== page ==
575 S.W.3d 802

and seized was within the curtilage of the residence."

Daggett was found guilty on all three counts and sentenced to ten years' imprisonment for each conviction to be served concurrently. He timely appeals.


In his sole point on appeal, Daggett argues that the circuit court erred in denying his motion to suppress the evidence seized from the garden (and the photographs of such evidence) in that the officers' search of the garden was not authorized by the warrant and that the garden was not within the curtilage of the home.

Review of a trial court's decision to deny a motion to suppress is limited to a determination of whether there is substantial evidence to support the decision.... Deference is given to the trial court's factual findings and credibility determinations. The ruling will be reversed only if it is clearly erroneous. The trial court ruling is clearly erroneous if this court is left with a definite and firm belief a mistake has been made. Nevertheless, whether the trial court properly applied Fourth Amendment precepts must be considered.

State v. Cromer , 186 S.W.3d 333, 341 (Mo. App. W.D. 2005) (internal citations and quotation marks omitted). "Analysis of whether law enforcement conduct violates the Fourth Amendment is a legal issue that is reviewed de novo. " State v. Woodrome , 407 S.W.3d 702, 706 (Mo. App. W.D. 2013).

The State contends that, although the warrant did not expressly permit the officers to search the garden, the search was nevertheless authorized because the garden was within the curtilage of the home.5 The United States Supreme Court has defined the curtilage as "the area ‘immediately surrounding and associated with the home’ " and is regarded as " ‘part of the home itself for Fourth Amendment purposes.’ " Fla. v. Jardines , 569 U.S. 1, 6, 133 S. Ct. 1409, 1414, 185 L.Ed. 2d 495 (2013) (quoting Oliver v. United States , 466 U.S. 170, 180, 104 S.Ct. 1735, 80 L.Ed.2d 214 ). "This area around the home is ‘intimately linked to the home, both physically and psychologically,’ and is where ‘privacy expectations are most heightened.’ " Id. (quoting California v. Ciraolo , 476 U.S. 207, 213, 106 S.Ct. 1809, 90 L.Ed.2d 210 (1986) ). Similarly, Missouri courts define the curtilage " ‘as the enclosed space of ground and buildings immediately surrounding a dwelling house.’ " Missouri v. Pierce , 504 S.W.3d 766, 769 (Mo. App. E.D. 2016) (quoting State v. Edwards , 36 S.W.3d 22, 26 (Mo. App. W.D. 2000) ). "This ‘includes all outbuildings used in connection with the residence, such as garages, sheds, barns, yards, and lots connected with or in the close vicinity of the residence.’ " Id. at 769-70 (quoting State...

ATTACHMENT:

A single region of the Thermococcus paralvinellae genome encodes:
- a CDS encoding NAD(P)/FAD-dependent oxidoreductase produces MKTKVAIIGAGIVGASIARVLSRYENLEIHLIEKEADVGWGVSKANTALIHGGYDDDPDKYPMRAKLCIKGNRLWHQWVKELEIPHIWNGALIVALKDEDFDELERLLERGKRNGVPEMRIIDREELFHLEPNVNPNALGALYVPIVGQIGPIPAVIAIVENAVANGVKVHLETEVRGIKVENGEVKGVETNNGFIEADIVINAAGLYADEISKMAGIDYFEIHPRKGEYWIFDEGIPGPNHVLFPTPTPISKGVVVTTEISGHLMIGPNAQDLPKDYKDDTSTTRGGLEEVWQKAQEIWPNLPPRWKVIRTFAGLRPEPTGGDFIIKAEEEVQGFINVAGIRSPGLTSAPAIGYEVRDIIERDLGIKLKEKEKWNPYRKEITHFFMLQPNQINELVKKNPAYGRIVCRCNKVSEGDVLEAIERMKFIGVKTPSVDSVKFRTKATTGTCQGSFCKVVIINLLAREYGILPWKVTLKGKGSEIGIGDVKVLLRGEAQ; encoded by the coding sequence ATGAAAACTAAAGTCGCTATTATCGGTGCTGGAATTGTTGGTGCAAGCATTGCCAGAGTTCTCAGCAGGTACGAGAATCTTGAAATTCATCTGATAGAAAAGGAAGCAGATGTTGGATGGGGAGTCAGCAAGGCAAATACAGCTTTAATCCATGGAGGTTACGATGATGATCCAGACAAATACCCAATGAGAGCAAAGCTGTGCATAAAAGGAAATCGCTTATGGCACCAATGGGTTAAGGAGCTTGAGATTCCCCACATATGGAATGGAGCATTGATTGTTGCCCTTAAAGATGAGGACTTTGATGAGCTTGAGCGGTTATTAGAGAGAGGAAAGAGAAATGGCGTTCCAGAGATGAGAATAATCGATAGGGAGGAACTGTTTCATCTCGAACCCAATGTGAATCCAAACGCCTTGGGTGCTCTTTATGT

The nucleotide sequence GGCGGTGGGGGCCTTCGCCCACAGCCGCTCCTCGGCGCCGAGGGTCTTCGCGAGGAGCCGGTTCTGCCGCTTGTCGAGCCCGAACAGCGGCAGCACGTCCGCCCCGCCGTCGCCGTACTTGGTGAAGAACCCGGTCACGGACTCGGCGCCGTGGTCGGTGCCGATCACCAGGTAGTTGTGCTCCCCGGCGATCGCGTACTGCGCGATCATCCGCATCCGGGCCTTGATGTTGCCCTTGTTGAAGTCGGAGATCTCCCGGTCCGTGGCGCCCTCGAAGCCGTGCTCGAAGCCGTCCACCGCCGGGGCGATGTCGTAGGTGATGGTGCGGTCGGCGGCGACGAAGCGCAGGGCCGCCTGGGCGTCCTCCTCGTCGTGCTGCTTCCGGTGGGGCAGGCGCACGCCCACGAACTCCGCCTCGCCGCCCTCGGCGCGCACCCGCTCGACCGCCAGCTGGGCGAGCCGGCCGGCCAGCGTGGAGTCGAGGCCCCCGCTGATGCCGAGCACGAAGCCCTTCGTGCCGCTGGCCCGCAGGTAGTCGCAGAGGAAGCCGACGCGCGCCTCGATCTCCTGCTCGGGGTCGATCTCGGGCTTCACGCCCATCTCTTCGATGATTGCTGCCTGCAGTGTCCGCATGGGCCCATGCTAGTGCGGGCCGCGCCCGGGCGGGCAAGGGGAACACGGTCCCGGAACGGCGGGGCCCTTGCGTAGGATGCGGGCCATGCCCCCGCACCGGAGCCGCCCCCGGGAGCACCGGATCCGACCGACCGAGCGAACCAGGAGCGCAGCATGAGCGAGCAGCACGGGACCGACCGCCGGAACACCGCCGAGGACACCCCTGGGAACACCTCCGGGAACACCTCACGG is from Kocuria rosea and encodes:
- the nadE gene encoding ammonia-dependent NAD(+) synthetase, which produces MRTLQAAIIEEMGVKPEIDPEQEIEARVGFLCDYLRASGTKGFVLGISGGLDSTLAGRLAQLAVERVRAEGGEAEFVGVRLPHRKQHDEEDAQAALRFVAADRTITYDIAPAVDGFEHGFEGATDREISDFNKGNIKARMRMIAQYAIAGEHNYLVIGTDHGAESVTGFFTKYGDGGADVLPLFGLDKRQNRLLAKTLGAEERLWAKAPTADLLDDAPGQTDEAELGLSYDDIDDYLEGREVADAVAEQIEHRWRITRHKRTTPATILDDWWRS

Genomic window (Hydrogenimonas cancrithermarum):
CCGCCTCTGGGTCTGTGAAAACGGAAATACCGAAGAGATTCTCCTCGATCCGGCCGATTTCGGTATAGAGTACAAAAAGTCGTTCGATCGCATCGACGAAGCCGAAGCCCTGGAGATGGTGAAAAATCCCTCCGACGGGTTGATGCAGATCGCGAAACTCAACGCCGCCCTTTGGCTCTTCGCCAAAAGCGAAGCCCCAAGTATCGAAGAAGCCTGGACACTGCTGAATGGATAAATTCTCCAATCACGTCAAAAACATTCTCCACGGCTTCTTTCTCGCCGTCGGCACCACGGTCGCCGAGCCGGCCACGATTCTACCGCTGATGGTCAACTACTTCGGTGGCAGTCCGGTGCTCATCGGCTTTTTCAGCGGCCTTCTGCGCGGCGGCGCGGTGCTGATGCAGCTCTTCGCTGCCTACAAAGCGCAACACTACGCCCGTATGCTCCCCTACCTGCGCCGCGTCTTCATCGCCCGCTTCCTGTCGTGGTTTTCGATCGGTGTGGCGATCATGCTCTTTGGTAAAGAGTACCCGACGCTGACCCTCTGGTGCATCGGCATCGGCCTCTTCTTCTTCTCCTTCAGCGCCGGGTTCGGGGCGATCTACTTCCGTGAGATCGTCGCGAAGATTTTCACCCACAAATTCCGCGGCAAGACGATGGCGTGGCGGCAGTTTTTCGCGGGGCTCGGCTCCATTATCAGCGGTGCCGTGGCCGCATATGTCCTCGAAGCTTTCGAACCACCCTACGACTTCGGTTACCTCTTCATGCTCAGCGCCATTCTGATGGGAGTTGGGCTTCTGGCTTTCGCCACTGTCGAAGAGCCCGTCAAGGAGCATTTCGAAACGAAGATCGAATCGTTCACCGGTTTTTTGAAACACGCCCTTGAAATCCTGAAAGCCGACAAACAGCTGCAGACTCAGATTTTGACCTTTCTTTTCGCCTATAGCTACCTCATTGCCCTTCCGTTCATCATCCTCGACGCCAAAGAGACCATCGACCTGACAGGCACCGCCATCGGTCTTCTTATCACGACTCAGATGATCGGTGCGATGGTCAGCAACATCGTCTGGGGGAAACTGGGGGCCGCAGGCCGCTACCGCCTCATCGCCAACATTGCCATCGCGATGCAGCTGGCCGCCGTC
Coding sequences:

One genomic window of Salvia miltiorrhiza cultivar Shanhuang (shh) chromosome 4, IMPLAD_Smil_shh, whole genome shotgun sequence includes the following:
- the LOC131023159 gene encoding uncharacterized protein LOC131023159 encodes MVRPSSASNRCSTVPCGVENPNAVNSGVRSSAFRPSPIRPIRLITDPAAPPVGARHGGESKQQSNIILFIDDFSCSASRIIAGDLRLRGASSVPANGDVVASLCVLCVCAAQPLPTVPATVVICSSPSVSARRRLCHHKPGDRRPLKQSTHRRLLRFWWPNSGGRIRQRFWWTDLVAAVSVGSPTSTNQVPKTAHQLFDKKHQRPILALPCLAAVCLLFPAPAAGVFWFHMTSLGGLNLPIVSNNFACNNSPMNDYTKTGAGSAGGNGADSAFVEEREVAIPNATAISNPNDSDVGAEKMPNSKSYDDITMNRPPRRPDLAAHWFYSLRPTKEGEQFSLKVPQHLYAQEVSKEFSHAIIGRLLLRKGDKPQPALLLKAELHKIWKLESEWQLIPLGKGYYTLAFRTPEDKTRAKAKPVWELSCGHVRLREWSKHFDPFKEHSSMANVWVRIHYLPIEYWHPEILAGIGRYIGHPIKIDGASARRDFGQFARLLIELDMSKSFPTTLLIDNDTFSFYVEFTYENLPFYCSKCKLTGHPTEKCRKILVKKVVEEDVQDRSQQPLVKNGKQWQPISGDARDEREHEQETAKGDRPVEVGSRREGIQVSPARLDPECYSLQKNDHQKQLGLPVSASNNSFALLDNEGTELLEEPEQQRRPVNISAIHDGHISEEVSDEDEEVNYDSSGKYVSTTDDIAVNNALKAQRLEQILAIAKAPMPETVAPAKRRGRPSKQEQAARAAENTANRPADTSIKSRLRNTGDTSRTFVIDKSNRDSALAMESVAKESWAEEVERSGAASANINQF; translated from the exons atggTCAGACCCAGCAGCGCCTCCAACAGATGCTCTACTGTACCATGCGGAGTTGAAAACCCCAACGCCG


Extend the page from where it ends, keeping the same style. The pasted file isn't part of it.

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2 cases
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    • United States
    • Court of Appeal of Missouri (US)
    • February 5, 2020
    ...512 S.W.3d 816, 825 (Mo.App. W.D. 2016) (internal quotation and citation omitted). We review questions of law de novo. State v. Daggett , 575 S.W.3d 799, 802 (Mo.App. W.D. 2019).AnalysisPoint I: Double JeopardyIn his first point, Davidson argues that the trial court erred in rejecting his m......
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    • United States
    • Court of Appeal of Missouri (US)
    • May 28, 2019
    ...the filing was deemed timely under Rule 103.06.ConclusionBecause the amended Rule 29.15 motion was untimely and the motion court did not 575 S.W.3d 799 make a timeliness or abandonment determination, we remand for it to do so. Anthony Rex Gabbert, and Edward R. Ardini, Judges concur.-------......